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And we’re back from the break! This time it’s Patrick Shaver from UDI. When will people learn to stop using bad pictures on their powerpoint slides.
This is mostly residential housing info, but looking at growth in the Capital Region for 2011. Keep in mind that he’s a developer, representing developers and they have to develop what people want (affordability, density, location and amenities).
Patrick thinks that people want single family houses, or as he says “Fee Simple is King” in 2011. They want a front door and a patch of grass at the back. Housing Types – they’re looking at the 36-40′ lots, or a detached house on a 30′ lot. There’s a lot of good duplexes coming out with a good combination of attached garages. He thinks we’ll see more townhouses that are street facing.
How do we build higher density? High employment areas, urban villages in suburbs or infill areas. Young professionals, couples with kids, and empty nesters, but also those motivated by price.
Capital Region Board developed a growth plan in 2009, ratified by the provincial government last year (2010). They’ve laid out priority growth areas where they’ll focus infrastructure. They’re also making sure there’s focus on creating denser areas, and there’ are some interesting rural areas where they’re trying to create ‘clustered residential’.
The evolution of the ASP/NSP (area or neighbourhood structure plans) has moved to create denser areas, from 52 persons per net residential hectare to 80+ today and moving to 95 in the city.
– Edmonton to lead the region, but challenged by affordability (due to higher construction costs relatively speaking).
– Higher demand and price for large lot single family
– Higher density in some Edmonton Areas (Downtown, West Downtown, University, some suburban pods like around Heritage with slower absorption)
Current developing areas in Edmonton:
– West, south west and south east, with a good strip on north up against the north leg of the Anthony Henday.
– South is the only expandable option which doesn’t run into other municipalities.
We’re more decentralized, but so is the employment and growth.
– St Albert and Sherwood Park – development is essentially the same as a suburb. Sherwood Park has a lot of variety in product. St. Albert has less smaller SF and doesn’t allow lane product.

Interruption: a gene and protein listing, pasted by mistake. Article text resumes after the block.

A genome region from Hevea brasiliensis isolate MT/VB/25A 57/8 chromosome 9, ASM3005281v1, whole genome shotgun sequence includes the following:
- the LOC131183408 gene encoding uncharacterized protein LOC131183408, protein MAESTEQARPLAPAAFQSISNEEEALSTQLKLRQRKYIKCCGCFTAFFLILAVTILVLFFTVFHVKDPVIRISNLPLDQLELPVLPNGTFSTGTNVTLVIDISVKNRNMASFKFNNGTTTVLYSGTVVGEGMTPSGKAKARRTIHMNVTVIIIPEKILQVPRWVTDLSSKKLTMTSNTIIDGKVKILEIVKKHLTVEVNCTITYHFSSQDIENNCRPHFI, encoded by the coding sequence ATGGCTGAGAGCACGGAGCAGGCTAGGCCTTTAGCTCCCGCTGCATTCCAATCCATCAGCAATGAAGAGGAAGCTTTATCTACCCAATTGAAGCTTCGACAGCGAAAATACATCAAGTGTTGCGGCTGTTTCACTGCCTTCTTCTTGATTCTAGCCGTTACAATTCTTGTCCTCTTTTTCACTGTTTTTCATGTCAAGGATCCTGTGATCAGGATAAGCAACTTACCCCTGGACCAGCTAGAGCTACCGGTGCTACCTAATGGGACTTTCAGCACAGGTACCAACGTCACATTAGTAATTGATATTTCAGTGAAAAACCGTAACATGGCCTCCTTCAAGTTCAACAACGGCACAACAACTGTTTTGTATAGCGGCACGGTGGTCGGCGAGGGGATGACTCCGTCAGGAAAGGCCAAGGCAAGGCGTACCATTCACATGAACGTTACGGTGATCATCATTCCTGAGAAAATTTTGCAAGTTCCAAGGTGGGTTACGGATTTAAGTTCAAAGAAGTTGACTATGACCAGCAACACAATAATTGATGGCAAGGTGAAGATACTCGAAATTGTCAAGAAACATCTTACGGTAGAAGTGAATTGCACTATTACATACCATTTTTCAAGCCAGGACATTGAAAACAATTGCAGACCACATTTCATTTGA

– Leduc has some great product variety, and is part of the priority growth curve.
– Fort Saskatchwan is doing well, and the North West Upgrader is going ahead they’ll see some good growth.
Growth occurs here due to:
– Localized demand
– Availability of servicing
– Diversity of housing
– Cost of servicing
– Attitude of municipalities
The 5-year trend forecast for housing starts is going to be modest increases, which levels off. 2010 will be better growth (which makes sense because starts are a lagging economic indicator).
People are looking for more amenities, sustainable/smart/low impact developments.
Patrick was a good speaker, and kept it nice and brief.
We’re getting down to it, with Ian Glassford, CFO of Servus Credit Union. He’s a bit of a quick talker, but reasonably entertaining.
Ian’s very dubious about the possibility of a double dip, but it’s a very divergent economy. The developed economies are a little weak, but there’s lot of positive items. The US, India and China are moving forwards and growing, which can pull the world along.
The IMF Global Outlook lines up with what Servus thinks, with a slower, more stable growth and emergence from the recession. The 2009 doom and gloom was pretty well founded, with advanced economies at -3.2%. Imagine if the sovereign debt crisis hit then, instead of now. The US is still a basket-case, with terrible real estate markets and a crazy banking sector. When you break it down, Germany is carrying the EU’s growth and backstopping the promises of bailouts for Portugal and Ireland. If Germany gets into trouble, the promises become untenable.
Concerned about Government debt (globally), where slow growth plus slightly higher rates doesn’t really help reduce deficits. This can push some of the slower developed countries further down. We are globally dependant on a handful of countries (China, India, Germany). He does point out that in a bad employment and economic situation increased the risk of ‘dysfunctional behaviour’ by US politicians. That’s part of why he thinks we’re seeing acceptance of a cheaper US dollar. That allows (among other things) easier trade of their goods and eventual repayment of their foreign debts with cheaper dollars.
Ian thinks that Canada can beat the IMF forecast (2.7% GDP) if:
– Commodities hold in
– Rates stay low
– Dollar doesn’t get too strong
– But we’ll hit a ceiling until the US gets it’s act together
Patrick’s made the interesting comment for an economist that he doesn’t understand the Chinese economy and that he has a vague concern that they’re stockpiling commodities (which would kind of make sense).
The Bank of Canada gets the risk from the dollar and rates. My favourite quote of the day: Rates that are too low for too long create stupidity.
Interest Rates – Short Term
– Modest upward pressure on rates
– Conditions won’t support meaningful movement until 2012
– The bank used to say a 3% increase in the dollar has the same drag on the economy as a 1% increase in rates. That’s an older formula, but the principle still applies.
– A .5%-.75% hike isn’t unreasonable. We’ve already been through a 0.75% hike, and we can handle it.